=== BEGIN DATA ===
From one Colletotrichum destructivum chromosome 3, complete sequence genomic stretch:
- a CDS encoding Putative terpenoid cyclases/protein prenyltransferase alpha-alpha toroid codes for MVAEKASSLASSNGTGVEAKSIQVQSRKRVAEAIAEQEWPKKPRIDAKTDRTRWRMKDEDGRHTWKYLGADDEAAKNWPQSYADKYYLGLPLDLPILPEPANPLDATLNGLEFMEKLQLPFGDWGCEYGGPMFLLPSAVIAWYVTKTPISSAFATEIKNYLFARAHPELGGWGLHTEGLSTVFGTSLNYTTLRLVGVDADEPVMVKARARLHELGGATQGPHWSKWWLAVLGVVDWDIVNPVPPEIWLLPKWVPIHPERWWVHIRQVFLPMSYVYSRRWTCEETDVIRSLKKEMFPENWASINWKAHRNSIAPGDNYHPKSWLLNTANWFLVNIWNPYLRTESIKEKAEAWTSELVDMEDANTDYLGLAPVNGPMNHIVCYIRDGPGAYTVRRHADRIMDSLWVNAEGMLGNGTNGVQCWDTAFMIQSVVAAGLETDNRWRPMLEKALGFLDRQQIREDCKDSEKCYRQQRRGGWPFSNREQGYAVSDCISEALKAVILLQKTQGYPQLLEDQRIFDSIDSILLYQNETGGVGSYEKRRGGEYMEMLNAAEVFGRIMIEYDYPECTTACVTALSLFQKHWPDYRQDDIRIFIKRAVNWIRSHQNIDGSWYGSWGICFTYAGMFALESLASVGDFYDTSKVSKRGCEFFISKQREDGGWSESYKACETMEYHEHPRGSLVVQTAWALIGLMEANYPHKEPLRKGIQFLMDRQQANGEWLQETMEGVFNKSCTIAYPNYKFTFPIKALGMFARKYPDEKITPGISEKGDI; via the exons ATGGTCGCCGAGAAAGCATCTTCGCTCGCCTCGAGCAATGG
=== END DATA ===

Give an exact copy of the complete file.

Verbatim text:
From one Colletotrichum destructivum chromosome 3, complete sequence genomic stretch:
- a CDS encoding Putative terpenoid cyclases/protein prenyltransferase alpha-alpha toroid codes for MVAEKASSLASSNGTGVEAKSIQVQSRKRVAEAIAEQEWPKKPRIDAKTDRTRWRMKDEDGRHTWKYLGADDEAAKNWPQSYADKYYLGLPLDLPILPEPANPLDATLNGLEFMEKLQLPFGDWGCEYGGPMFLLPSAVIAWYVTKTPISSAFATEIKNYLFARAHPELGGWGLHTEGLSTVFGTSLNYTTLRLVGVDADEPVMVKARARLHELGGATQGPHWSKWWLAVLGVVDWDIVNPVPPEIWLLPKWVPIHPERWWVHIRQVFLPMSYVYSRRWTCEETDVIRSLKKEMFPENWASINWKAHRNSIAPGDNYHPKSWLLNTANWFLVNIWNPYLRTESIKEKAEAWTSELVDMEDANTDYLGLAPVNGPMNHIVCYIRDGPGAYTVRRHADRIMDSLWVNAEGMLGNGTNGVQCWDTAFMIQSVVAAGLETDNRWRPMLEKALGFLDRQQIREDCKDSEKCYRQQRRGGWPFSNREQGYAVSDCISEALKAVILLQKTQGYPQLLEDQRIFDSIDSILLYQNETGGVGSYEKRRGGEYMEMLNAAEVFGRIMIEYDYPECTTACVTALSLFQKHWPDYRQDDIRIFIKRAVNWIRSHQNIDGSWYGSWGICFTYAGMFALESLASVGDFYDTSKVSKRGCEFFISKQREDGGWSESYKACETMEYHEHPRGSLVVQTAWALIGLMEANYPHKEPLRKGIQFLMDRQQANGEWLQETMEGVFNKSCTIAYPNYKFTFPIKALGMFARKYPDEKITPGISEKGDI; via the exons ATGGTCGCCGAGAAAGCATCTTCGCTCGCCTCGAGCAATGG